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Scouting: Another church door

Scouting is an often-overlooked door for United Methodists to go into their community and for the community to take the first step into the church.
Scouting is an often-overlooked door for United Methodists to go into their community and for the community to take the first step into the church.

Each week they come — hundreds of thousands of boys and girls ages 6 to 17 years, streaming into United Methodist churches for after-school or early evening meetings.

Some of the children and youth are Boy Scouts and Girl Scouts. Others are Campfire or 4-H Club members. All are part of the scouting ministry umbrella of The United Methodist Church. For about half of the participants, scouting is their only church involvement. (Note BSA is now open to both boys and girls).

Scouting is an often-overlooked door for United Methodists to go into their community and for the community to take the first step into the church. Scouting Ministries Sunday is an opportunity to recognize those involved in the ministry and invite others to join.

The United Methodist Church designates the second Sunday in February as Scouting Sunday (formerly Boy Scout Sunday), with an alternate date on the second Sunday in March (formerly Girl Scouting Sunday). Most churches that sponsor or host both Boy and Girl scouts will choose one day to celebrate the ministry and the adults and youth involved. Many prefer the earlier date because it does not (usually) conflict with Lent. The celebration can occur at any time during the year.

Scout Sunday activities during worship or another part of the day might include:

  • Scout liturgists and musicians: Pastors and other worship leaders can work individually with the young people to prepare them to read Scripture or lead other short parts of the service. Musical performances require several practices beforehand.
  • Scout greeters and ushers: Congregants and scouts have an opportunity to meet each other.
  • Service or mission project: Invite scouts and church members who do not usually work with them to tackle a project together on a Saturday or Sunday afternoon.
  • Award presentations: God and Country, Good Samaritan, Cross and Flame and other religious awards can be presented to scouts and leaders. Presenting Eagle Scout, Gold and WoHeLo awards emphasizes the service each youth program promotes.
  • "Meet the Church": Provide brunch, lunch or refreshments on Scouting Ministries Sunday. Invite all scouts and their families to attend. Create fun ways to introduce the young people and adults to other ministries of the church. Gather information so you can send follow-up invitations to those who are not connected to a congregation. East Ohio Bishop John L. Hopkins recalls that someone invited him to join a Boy Scout troop, meeting in a Methodist church. After a few weeks, he was invited to Sunday school at the church, which led to being a member of a confirmation class and beginning a lifelong commitment to Christ and the church.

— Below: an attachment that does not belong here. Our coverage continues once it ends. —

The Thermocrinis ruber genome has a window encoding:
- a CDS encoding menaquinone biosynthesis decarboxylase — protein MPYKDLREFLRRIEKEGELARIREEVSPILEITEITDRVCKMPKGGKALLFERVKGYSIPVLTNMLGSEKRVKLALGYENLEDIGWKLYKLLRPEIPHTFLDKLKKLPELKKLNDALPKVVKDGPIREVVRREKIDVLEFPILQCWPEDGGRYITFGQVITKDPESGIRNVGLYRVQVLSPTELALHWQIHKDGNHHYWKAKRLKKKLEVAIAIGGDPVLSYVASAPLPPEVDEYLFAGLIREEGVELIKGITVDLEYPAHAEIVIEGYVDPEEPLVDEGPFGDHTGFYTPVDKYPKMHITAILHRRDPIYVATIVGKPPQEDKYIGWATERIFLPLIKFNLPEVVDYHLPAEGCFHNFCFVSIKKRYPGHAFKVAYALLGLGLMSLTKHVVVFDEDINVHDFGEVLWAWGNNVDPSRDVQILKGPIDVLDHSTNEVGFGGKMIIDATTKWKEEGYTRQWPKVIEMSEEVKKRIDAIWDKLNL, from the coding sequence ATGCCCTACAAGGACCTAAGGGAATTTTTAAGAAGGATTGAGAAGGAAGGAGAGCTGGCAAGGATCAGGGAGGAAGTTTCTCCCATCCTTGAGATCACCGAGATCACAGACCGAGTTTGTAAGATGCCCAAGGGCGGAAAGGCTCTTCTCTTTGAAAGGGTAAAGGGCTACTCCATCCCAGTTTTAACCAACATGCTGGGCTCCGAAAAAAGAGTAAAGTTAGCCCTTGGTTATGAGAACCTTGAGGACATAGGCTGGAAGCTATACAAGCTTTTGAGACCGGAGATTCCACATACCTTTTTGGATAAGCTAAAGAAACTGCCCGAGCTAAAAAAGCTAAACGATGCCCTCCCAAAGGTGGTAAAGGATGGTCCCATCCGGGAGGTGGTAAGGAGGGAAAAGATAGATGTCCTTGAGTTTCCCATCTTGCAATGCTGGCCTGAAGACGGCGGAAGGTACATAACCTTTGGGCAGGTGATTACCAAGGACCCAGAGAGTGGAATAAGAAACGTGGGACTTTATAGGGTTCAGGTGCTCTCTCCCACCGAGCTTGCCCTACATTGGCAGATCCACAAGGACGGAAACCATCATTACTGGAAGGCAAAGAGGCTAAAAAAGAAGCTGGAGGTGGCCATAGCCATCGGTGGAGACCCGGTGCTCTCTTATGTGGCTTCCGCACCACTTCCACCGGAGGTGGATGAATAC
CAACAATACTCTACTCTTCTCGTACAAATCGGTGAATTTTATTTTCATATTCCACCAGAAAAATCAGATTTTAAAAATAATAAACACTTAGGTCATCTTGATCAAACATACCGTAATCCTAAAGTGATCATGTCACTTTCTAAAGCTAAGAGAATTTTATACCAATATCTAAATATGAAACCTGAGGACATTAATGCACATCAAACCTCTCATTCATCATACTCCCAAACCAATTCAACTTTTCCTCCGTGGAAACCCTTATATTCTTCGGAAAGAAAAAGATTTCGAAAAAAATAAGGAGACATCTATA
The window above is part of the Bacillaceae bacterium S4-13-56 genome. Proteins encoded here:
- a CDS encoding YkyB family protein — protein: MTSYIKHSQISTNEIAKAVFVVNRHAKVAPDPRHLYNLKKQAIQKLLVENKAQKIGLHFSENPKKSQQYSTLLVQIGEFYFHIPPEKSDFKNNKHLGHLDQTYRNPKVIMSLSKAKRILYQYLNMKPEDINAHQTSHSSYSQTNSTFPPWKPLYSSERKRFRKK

Johns Creek United Methodist Church in Johns Creek, Georgia, is currently home to eight scout units, 400 plus scouts, with 180-200 registered adult leaders participating. Parents also participate and are encouraged to go through training, including youth protection training.

Johns Creek activities for Scout Sunday are easily adaptable for even a small congregation. They include:

  • Worship: Scouts and their families receive special invitations to participate in Scout Sunday service.
  • Special seating: Uniformed scouts and leaders and their families, are invited to sit together. During the service, Scouts are asked to stand and then leaders and then former Scouts – the impact is seeing how many members were a part of scouting as youth.
  • Ushers: Youth and leaders in uniform usher and assist during worship.
  • God and Country Recognition: Youth who have completed the God and Country program are recognized during church and at a special luncheon following the service. Everyone is invited.
  • Service Day: A day for landscaping, cleaning and renovating is a great way Scouts can say, “Thank you” for their church’s support.

Johns Creek United Methodist Church has also hosted community-wide celebrations inviting Scouts in the area to participate. Their United Methodist Men’s group provides information about scouting (as well as other programs) at appropriate activities and events. The men’s group provides scholarships to scouts and helps fund Eagle projects.

This thriving program recognizes that scouting is a safe place for youth to participate in wholesome activities. It is also a great opportunity for parents to just spend time with their children doing low-key, fun activities.

The General Commission on United Methodist Men established an Office of Civic Youth-Serving Agencies/Scouting Ministries. This office promotes the use of programs across the Church and to help local congregations understand how they might use civic youth-serving agencies as an outreach ministry within their community. According to Larry Coppock, National Director of Scouting Ministries for UMM, there are currently 324,125 scouts (Cub, Boy Scouts and Venturers) in 8,000 units (packs and troops) in United Methodist Churches in the U.S.

United Methodist Men offers 10 reasons to consider scouting as a ministry of the church which may be helpful to you if you seek to establish a program. (Scroll down the page for full information.)

*Noble is editor of Interpreter magazine and Interpreter magazine OnLIne. She may be reached at [email protected]. This story was updated in January 2016. Additional reporting by Laurens Glass, writer and digital specialist for United Methodist News Service.

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